I didn''t taken much time to this problem because i don''t think, that destroyable terrain worth this. Yes, it''s cool, looking how building starts ripping apart, but implementing such thing can be a brain damage Also, for dynamic terrain you will need a MUCH more memory and processor power, than static terrain. I don''t think that modern average PC (let say PII-300 with 64/128Mb) can handle with it. But who knows

Here are my thoughts about this stuff:
The more physics in your model - the more realistic it will be.
Each tile must have a mass and connections to adjasted tiles - let''s say "welding", in 2D - 8 welding connections, in 3D - 8+9+9. You can skip diagonal welding, then you''ll need 4 for 2D and 6 for 3D.

Assume, that with welding = 0, tiles is not connected by anything. The bigger welding value - the more stronger connection is. For example an adjasted wall tiles from bricks will have a bigger welding than tiles from wood. And steel wall much stronger than a brick wall. But this is tricky! Sometimes, to break a brickwall is much easier, that break a wooden wall - this is because wood lighter than brick.

This is a good reason for making model in such way - the difference in connections (weldings) between tiles will help you to manage object destroying process flow, determine cracks and which parts of object will fall, which will stay , e.t.c.

How to determine, when and at which point your object become unstable, when it''s taking damages?
The situation is a very simple(physically): when particular tile is destroyed, or physical model changed somehow (when pink elephant lands on roof of your cottage ), you must recalculate a connections between tiles - calculate a new forces of gravity and reaction for each tile.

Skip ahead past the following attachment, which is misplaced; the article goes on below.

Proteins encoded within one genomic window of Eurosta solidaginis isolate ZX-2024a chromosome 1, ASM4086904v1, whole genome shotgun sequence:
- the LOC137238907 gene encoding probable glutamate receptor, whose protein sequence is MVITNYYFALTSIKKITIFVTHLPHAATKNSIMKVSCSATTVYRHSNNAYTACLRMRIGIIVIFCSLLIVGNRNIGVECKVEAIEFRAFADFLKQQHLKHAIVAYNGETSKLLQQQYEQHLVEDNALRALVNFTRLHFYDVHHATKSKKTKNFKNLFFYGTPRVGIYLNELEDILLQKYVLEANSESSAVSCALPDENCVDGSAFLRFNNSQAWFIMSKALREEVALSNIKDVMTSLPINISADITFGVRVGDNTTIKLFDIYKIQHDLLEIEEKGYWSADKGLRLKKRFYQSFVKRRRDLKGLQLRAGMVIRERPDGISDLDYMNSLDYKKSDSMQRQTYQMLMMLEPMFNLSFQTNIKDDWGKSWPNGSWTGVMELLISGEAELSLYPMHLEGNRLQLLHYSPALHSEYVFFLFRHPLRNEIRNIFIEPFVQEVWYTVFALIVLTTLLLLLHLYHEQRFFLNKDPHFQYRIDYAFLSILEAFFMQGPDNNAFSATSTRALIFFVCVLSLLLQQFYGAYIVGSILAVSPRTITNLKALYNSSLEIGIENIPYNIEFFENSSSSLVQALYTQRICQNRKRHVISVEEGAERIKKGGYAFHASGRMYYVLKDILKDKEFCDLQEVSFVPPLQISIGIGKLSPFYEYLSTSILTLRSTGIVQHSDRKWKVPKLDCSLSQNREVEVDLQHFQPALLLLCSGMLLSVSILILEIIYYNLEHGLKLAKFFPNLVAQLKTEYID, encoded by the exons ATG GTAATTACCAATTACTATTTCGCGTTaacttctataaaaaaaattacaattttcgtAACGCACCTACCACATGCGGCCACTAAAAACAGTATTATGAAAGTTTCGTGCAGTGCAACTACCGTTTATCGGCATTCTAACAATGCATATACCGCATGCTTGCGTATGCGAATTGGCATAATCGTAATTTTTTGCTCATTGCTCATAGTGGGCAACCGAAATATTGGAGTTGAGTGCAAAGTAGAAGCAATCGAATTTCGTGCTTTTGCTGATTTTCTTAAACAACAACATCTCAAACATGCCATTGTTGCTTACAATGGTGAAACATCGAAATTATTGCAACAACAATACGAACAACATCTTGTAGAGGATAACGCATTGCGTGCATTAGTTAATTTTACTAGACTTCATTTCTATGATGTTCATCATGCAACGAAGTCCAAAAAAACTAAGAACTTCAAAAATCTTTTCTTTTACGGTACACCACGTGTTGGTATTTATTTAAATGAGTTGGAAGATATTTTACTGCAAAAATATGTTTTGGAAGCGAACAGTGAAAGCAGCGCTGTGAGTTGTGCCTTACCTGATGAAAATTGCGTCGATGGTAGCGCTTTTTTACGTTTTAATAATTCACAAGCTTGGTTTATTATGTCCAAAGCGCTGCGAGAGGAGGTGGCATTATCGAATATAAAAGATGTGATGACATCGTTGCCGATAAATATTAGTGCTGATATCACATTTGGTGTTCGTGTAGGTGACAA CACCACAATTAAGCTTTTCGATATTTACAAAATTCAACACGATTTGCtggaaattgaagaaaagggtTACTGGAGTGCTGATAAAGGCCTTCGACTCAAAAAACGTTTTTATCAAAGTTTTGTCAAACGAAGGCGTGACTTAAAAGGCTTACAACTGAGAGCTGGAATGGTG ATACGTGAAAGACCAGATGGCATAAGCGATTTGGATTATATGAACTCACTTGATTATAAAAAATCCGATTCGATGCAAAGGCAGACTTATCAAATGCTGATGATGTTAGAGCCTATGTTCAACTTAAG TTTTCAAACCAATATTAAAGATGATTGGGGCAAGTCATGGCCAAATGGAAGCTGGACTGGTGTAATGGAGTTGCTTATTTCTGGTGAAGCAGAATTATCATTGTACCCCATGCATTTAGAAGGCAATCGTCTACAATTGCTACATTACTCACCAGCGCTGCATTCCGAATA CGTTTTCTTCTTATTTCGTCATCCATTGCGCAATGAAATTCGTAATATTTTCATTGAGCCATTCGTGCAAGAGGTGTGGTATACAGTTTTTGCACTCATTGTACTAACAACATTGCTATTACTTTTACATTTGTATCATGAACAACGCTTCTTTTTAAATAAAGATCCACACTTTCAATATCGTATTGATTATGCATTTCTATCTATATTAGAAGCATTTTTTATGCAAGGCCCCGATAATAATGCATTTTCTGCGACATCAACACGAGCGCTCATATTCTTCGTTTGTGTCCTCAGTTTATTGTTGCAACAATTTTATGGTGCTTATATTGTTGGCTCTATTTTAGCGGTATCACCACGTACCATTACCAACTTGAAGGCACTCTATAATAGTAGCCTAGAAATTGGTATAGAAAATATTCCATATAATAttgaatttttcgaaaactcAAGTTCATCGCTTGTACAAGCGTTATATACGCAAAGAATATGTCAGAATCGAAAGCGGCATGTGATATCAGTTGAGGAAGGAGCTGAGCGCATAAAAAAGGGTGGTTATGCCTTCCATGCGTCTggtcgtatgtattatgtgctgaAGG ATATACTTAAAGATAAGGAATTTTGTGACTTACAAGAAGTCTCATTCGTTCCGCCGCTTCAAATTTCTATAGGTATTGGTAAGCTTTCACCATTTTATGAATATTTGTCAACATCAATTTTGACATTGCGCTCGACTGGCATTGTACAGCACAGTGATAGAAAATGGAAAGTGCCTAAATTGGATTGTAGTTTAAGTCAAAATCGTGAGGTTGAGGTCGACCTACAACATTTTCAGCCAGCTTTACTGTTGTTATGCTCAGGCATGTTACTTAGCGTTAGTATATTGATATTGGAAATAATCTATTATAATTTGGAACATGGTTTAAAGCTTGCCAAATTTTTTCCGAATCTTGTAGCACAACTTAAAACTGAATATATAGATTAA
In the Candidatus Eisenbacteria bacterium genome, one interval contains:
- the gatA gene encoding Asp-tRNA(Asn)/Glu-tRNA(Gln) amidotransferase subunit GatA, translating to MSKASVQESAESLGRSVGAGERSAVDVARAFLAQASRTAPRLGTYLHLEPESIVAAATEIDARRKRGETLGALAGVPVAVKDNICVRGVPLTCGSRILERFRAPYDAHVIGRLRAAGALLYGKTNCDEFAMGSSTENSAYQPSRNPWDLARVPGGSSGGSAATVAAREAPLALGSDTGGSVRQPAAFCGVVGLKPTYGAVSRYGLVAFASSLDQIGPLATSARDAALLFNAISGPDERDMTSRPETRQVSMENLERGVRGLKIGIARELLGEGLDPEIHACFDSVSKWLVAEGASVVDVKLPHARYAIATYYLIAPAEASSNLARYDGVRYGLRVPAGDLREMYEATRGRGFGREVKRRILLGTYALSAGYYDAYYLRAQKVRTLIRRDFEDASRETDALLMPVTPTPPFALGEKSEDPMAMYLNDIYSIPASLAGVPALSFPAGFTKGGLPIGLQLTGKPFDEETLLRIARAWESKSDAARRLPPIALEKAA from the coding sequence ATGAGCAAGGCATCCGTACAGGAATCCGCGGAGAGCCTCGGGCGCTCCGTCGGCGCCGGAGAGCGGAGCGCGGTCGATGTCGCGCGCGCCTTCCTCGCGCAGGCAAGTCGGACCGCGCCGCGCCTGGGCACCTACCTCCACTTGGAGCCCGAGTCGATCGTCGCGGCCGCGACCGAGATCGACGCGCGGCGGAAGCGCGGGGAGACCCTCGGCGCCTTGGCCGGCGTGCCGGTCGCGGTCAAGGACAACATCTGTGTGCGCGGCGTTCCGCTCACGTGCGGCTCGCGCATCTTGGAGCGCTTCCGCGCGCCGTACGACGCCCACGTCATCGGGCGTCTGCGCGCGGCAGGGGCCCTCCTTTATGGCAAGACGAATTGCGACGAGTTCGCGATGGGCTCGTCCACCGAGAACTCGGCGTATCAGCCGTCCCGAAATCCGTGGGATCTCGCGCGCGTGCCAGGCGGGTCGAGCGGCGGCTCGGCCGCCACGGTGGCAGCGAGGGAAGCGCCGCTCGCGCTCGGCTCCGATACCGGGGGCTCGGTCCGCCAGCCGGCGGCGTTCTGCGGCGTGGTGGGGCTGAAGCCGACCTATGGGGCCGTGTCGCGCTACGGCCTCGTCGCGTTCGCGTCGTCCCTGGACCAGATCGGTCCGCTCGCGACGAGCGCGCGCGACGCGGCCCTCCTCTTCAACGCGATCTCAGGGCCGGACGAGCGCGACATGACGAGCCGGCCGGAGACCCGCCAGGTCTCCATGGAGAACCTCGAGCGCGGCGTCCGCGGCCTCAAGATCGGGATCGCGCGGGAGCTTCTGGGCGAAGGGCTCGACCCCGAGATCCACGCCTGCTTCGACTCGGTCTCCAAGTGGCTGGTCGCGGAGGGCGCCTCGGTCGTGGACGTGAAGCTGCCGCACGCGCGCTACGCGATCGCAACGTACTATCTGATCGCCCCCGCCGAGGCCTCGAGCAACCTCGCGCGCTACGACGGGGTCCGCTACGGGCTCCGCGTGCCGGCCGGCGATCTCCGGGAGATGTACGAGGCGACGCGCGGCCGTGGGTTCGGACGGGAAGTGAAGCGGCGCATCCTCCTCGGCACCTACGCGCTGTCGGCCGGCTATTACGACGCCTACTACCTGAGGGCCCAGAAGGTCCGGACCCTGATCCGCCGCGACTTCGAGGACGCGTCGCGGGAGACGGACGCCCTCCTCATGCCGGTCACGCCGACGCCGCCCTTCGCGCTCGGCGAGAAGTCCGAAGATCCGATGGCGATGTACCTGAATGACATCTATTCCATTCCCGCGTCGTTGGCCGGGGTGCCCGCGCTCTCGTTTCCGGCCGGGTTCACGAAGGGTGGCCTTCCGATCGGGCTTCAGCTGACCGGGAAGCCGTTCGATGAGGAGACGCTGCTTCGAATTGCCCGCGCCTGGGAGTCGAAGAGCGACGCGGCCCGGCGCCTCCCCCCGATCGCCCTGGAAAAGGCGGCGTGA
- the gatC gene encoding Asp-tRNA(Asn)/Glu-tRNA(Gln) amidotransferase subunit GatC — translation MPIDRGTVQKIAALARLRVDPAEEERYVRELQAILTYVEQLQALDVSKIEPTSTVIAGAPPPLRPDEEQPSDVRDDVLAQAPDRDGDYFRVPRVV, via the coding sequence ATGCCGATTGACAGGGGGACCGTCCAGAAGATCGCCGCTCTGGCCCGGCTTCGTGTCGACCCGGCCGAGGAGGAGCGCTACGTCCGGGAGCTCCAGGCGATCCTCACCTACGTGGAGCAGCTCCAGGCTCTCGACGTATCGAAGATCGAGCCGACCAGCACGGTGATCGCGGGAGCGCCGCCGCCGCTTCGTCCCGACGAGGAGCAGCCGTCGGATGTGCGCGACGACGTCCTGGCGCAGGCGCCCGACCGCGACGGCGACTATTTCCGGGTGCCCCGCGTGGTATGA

Inspect each tile - is it''s summary welding is strong enough to compensate it''s gravity+reaction forces. If not, break the most weaker welding (or randomly select one from the equal weldings), then recalculate model again. If no connections left for tile or block of connected tiles, then they will fall.

As you can see, this is only a top of the iceberg You must implement a good and fast model recalculation. Implement algorhytm, which determines blocks, which will fall and so on.
Start testing your model from playing with arc/archway. Then try to build something more complex, like brigde section.

WBR, sig
mailto:sig@sig.kiev.ua

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onnel    124
Anon,

Thanks for the great info. I may not go as in depth as to get a full blown deep physics implementation, but since I will be testing the structural integrity very rarely (changes will be rare and stability will be assume by default until a change is made by the player (rare), I should be able to make it "realistic enough" without having to stress too much about the speed of it. Thankfully, no real/hyper time physics engine is needed...this time around!

Thanks for the good info.

Onne